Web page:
In all of our workshops, a certain amount of unlearning has always taken place.

Over time, we realized that everything we were helping presenters unlearn came from the world of speechmaking. Although presenters knew they were not delivering formal speeches, the assumptions they made and the strategies they used didn’t reflect that. They were simply working with the wrong tools, like using the handle of a screwdriver to pound a nail into the wall. If you worked at it long enough, you might be able to do it, but why bother when there’s a hammer in the toolbox?

We should stop calling these things presentations. We should call the conversations. That's really what they are.At some point, probably during a debrief after a workshop, one of us said, “Do you think we should just stop calling these things presentations altogether? Everyone gets hung up on that word. Wouldn’t it be easier to just call them conversations? That’s really what they are.”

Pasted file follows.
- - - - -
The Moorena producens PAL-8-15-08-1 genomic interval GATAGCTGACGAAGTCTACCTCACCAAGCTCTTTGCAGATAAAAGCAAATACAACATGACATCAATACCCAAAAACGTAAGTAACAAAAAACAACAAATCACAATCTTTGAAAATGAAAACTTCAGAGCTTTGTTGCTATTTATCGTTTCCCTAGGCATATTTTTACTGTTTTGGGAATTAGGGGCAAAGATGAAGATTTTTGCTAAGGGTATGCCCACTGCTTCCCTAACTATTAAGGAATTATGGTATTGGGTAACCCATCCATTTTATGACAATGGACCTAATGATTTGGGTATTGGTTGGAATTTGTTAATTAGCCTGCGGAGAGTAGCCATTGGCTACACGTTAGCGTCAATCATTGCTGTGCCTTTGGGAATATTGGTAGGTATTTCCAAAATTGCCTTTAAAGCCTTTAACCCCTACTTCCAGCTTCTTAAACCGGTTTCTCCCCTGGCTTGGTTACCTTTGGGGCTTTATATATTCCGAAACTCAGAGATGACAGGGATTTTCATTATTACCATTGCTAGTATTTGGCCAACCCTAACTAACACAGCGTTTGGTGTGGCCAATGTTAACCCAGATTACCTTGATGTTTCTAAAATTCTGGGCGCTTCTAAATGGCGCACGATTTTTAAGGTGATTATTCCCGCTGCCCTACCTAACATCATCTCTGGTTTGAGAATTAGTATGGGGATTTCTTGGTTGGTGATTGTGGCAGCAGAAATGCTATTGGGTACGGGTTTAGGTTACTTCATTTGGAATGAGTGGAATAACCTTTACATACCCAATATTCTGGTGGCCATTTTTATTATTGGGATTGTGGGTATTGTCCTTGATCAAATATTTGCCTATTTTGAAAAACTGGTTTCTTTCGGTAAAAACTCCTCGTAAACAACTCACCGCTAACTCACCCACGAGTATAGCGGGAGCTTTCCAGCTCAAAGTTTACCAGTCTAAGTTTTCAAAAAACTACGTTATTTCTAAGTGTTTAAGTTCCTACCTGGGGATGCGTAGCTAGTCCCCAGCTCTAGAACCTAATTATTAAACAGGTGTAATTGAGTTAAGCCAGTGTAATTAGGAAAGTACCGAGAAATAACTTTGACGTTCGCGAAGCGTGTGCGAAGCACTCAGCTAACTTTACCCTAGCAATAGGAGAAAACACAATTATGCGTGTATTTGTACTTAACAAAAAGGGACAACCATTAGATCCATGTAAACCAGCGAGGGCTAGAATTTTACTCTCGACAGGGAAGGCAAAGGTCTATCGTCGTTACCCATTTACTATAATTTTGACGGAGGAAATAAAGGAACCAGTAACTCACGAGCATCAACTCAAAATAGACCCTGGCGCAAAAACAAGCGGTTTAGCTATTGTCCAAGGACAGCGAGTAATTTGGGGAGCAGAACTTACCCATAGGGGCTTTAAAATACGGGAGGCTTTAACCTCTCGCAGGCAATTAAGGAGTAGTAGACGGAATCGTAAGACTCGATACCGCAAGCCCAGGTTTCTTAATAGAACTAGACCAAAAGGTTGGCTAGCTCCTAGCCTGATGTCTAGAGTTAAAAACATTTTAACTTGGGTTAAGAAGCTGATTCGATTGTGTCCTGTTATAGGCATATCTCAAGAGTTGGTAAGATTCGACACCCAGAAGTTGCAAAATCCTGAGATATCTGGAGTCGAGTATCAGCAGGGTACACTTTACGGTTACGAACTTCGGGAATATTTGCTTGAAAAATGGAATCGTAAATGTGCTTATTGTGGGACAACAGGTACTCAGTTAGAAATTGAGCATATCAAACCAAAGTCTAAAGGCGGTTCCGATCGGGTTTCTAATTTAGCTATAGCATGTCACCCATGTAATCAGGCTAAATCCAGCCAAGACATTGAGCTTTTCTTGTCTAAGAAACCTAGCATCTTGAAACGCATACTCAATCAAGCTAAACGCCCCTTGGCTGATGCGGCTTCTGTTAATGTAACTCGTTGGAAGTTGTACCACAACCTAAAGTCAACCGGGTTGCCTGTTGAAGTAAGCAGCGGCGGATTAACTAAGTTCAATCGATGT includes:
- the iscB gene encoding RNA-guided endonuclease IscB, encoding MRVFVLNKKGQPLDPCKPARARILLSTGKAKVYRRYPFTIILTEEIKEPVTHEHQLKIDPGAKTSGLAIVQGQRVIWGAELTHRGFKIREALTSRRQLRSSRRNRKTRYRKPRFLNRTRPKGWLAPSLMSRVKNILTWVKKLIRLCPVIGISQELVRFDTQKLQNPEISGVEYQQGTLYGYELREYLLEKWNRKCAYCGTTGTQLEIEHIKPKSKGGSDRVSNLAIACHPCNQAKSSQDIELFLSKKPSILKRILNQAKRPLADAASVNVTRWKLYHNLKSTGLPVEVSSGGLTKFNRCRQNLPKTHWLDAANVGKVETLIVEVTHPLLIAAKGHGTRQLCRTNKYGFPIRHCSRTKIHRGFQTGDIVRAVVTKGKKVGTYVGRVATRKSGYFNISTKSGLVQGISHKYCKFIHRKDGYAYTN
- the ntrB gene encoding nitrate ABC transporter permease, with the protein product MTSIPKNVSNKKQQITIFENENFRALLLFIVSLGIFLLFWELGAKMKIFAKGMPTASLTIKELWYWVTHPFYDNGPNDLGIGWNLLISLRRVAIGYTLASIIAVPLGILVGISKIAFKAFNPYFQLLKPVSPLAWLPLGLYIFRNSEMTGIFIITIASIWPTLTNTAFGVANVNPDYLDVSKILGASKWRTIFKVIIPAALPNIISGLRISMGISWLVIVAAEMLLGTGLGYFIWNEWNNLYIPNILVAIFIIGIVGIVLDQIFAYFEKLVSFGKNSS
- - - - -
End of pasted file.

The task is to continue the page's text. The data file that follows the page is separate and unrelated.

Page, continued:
So that’s what we did. We redefined business presentations as Orderly Conversations.

We brought the idea that business presentations were a type of conversation, not a type of speech, into our workshops. Soon, we realized we were heading toward a major overhaul. From preparation and delivery, through managing interaction, to how you judge your success when the presentation is over—all of these things are affected when you begin with the assumption that what you’re dealing with is a conversation.

To succeed, business presenters need to make these adjustments.

Instead of…

 

You should:

rehearsing for perfection  prepare to be flexible